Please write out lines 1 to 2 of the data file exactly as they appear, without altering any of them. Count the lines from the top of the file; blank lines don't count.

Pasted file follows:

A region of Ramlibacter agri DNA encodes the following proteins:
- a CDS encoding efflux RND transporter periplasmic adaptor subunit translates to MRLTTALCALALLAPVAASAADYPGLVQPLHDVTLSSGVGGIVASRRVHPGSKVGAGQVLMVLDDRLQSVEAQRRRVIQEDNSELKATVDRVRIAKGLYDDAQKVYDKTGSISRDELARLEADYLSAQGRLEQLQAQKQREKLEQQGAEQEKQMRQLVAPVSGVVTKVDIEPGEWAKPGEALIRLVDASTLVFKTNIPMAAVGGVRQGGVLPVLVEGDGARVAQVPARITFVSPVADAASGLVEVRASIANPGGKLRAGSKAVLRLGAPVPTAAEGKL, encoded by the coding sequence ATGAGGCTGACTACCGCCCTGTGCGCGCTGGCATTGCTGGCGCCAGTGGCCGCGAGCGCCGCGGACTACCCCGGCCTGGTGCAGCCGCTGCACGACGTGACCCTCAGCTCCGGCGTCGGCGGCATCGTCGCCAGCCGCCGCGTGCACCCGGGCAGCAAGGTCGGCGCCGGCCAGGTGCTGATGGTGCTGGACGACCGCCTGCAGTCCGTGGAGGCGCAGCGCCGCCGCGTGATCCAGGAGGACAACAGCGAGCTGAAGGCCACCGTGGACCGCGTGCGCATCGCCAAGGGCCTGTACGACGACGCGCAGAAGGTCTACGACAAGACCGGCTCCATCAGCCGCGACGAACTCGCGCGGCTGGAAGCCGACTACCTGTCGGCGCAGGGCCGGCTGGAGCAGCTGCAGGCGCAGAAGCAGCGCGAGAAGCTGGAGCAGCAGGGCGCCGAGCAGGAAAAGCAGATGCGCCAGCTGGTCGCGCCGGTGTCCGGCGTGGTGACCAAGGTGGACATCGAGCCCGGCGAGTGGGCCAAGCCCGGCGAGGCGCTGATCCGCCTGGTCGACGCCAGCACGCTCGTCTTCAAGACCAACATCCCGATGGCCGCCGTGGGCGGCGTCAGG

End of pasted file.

A region of Ramlibacter agri DNA encodes the following proteins:
- a CDS encoding efflux RND transporter periplasmic adaptor subunit translates to MRLTTALCALALLAPVAASAADYPGLVQPLHDVTLSSGVGGIVASRRVHPGSKVGAGQVLMVLDDRLQSVEAQRRRVIQEDNSELKATVDRVRIAKGLYDDAQKVYDKTGSISRDELARLEADYLSAQGRLEQLQAQKQREKLEQQGAEQEKQMRQLVAPVSGVVTKVDIEPGEWAKPGEALIRLVDASTLVFKTNIPMAAVGGVRQGGVLPVLVEGDGARVAQVPARITFVSPVADAASGLVEVRASIANPGGKLRAGSKAVLRLGAPVPTAAEGKL, encoded by the coding sequence ATGAGGCTGACTACCGCCCTGTGCGCGCTGGCATTGCTGGCGCCAGTGGCCGCGAGCGCCGCGGACTACCCCGGCCTGGTGCAGCCGCTGCACGACGTGACCCTCAGCTCCGGCGTCGGCGGCATCGTCGCCAGCCGCCGCGTGCACCCGGGCAGCAAGGTCGGCGCCGGCCAGGTGCTGATGGTGCTGGACGACCGCCTGCAGTCCGTGGAGGCGCAGCGCCGCCGCGTGATCCAGGAGGACAACAGCGAGCTGAAGGCCACCGTGGACCGCGTGCGCATCGCCAAGGGCCTGTACGACGACGCGCAGAAGGTCTACGACAAGACCGGCTCCATCAGCCGCGACGAACTCGCGCGGCTGGAAGCCGACTACCTGTCGGCGCAGGGCCGGCTGGAGCAGCTGCAGGCGCAGAAGCAGCGCGAGAAGCTGGAGCAGCAGGGCGCCGAGCAGGAAAAGCAGATGCGCCAGCTGGTCGCGCCGGTGTCCGGCGTGGTGACCAAGGTGGACATCGAGCCCGGCGAGTGGGCCAAGCCCGGCGAGGCGCTGATCCGCCTGGTCGACGCCAGCACGCTCGTCTTCAAGACCAACATCCCGATGGCCGCCGTGGGCGGCGTCAGG